Oscar contender ‘Room’ brings hope to hopeless situation

I almost feel like I’m doing “Room” a disservice by giving you 500 or so words of description and analysis. If you have any interest in it and you haven’t read or seen much about it, just stop reading and go see it.

Going into it with little knowledge besides the basic premise, “Room” was the most pleasant of surprises; it’s a movie I just sort of sat and absorbed, free of expectations, (with the end result of me knowing it definitely deserves its Best Picture nomination.)

Warning: Some plot details are gruesome.

Joy (Brie Larson) has been held in captivity in a man’s shed for seven years, subject to periodic rape at the whims of her captor, which resulted in the birth of her 5-year-old son, Jack (Jacob Tremblay). She’s raised Jack entirely on her own inside the room, deliberately limiting his exposure to his father.

“Room” frames everything from Jack’s perspective, meaning the audience has to learn the unique set of rules by which he understands the world. He has no concept of a world outside these walls, befriending inanimate objects and believing all animals besides the ones he can see (spiders and mice) to be imaginary.

The first half of the film takes place in this dungeon, so as an audience, we are forced to endure this cramped, miserable space for just long enough to make their escape (a beautifully tense sequence) all the more cathartic.

You’ll learn to appreciate a ray of sunshine in a way you probably never have before.

From then on, we shift to a mother and her son trying to adjust to life outside the room. Jack’s beliefs that the audience has internalized at this point erode quickly, as he has to learn about mundane life activities such as variable sunlight and how stairs work.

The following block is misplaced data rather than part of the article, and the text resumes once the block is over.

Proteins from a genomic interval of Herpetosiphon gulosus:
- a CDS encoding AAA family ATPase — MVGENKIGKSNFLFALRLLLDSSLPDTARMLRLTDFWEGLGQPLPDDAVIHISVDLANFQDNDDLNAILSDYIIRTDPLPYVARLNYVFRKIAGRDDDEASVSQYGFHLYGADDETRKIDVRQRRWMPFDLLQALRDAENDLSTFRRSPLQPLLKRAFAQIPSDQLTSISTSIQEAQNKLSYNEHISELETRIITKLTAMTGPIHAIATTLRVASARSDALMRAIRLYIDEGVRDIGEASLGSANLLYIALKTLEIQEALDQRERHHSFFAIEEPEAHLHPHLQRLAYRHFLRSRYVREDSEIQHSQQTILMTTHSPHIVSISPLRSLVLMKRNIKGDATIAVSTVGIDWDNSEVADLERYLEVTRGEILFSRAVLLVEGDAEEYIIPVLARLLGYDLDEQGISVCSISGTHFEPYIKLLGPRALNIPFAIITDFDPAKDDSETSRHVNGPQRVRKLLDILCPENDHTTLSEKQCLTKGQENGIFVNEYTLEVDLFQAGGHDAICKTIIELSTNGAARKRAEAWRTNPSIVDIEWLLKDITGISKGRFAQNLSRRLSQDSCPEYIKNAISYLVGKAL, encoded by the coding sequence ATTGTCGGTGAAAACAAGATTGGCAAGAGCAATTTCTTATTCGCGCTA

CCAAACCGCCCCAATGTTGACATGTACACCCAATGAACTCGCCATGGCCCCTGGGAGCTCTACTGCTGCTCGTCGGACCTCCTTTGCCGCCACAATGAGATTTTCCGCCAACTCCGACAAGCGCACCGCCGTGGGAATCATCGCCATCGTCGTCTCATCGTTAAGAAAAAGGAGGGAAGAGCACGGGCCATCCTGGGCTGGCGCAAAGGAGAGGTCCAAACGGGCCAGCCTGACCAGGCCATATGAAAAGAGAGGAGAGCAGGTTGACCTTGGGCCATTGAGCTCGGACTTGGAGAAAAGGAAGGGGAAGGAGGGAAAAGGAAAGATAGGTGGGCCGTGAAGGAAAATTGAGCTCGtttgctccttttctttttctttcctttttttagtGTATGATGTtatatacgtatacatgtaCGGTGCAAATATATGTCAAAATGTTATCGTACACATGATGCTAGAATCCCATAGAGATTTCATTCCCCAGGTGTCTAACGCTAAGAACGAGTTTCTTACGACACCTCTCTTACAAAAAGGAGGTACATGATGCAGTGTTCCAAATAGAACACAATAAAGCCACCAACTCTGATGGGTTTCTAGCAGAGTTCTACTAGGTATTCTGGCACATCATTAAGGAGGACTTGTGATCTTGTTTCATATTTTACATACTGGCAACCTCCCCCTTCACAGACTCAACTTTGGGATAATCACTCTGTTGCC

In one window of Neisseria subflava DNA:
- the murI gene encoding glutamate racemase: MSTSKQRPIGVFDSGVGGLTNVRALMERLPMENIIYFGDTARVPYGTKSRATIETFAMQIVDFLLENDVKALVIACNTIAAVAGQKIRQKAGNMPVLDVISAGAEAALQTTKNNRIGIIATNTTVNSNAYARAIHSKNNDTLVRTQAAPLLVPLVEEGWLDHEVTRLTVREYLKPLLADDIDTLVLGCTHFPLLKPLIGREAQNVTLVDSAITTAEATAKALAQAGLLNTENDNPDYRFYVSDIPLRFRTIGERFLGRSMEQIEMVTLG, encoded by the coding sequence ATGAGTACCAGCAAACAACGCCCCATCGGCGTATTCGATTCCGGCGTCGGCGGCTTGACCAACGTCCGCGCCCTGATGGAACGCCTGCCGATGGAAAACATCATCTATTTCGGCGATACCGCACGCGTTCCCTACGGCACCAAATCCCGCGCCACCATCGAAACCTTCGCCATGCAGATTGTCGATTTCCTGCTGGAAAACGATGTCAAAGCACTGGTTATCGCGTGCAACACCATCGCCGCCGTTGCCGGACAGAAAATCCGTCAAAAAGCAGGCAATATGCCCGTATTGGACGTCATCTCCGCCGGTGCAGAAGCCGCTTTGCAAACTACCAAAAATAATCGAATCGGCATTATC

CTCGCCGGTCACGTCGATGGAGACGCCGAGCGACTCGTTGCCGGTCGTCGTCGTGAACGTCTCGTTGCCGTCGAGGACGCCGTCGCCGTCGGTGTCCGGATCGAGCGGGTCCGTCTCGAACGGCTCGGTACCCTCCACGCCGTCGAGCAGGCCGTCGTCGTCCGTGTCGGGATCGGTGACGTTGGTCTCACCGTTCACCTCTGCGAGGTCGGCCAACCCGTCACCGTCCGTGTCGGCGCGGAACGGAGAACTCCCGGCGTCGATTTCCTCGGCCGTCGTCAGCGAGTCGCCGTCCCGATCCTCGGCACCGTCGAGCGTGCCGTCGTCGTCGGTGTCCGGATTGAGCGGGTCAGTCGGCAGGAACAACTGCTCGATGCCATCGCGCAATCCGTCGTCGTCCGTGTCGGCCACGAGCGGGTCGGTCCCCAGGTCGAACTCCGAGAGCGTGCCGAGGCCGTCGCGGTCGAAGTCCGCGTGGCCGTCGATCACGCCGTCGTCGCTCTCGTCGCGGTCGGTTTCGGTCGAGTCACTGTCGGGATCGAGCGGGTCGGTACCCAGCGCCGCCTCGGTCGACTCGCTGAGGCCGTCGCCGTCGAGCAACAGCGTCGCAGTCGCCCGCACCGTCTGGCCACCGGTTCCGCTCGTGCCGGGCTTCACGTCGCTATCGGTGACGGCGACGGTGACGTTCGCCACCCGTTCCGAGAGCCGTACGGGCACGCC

You could count the major plot events in “Room” on one hand, but everything in between is conveyed by the incredible performances of its two leads. Larson perfectly communicates the fact that her character has been both strengthened and shaken to the core of her being by her captivity.

Tremblay, meanwhile, does a remarkable job considering how difficult it is for a child to carry most of a film. He nails Jack’s innocent naiveté.

Centering the action on Jack comes across as overly precious at first, but it was the right call. While I would have liked to see a little further exploration of his mother’s readjustment to her former life, that would have resulted in the most depressing movie ever made.

Instead, “Room” refuses to define itself by its bleakness like so many films. It’s still difficult to watch (in a good way), but it tastefully never shows the most depraved happenings.

Rather, “Room” strikes a near-perfect balance of dark and light, being emotionally heavy largely without cloying heartstring tugs. That it can be inspiring on some level without laying it on thick speaks to its success as much as it does the failures of so many before it.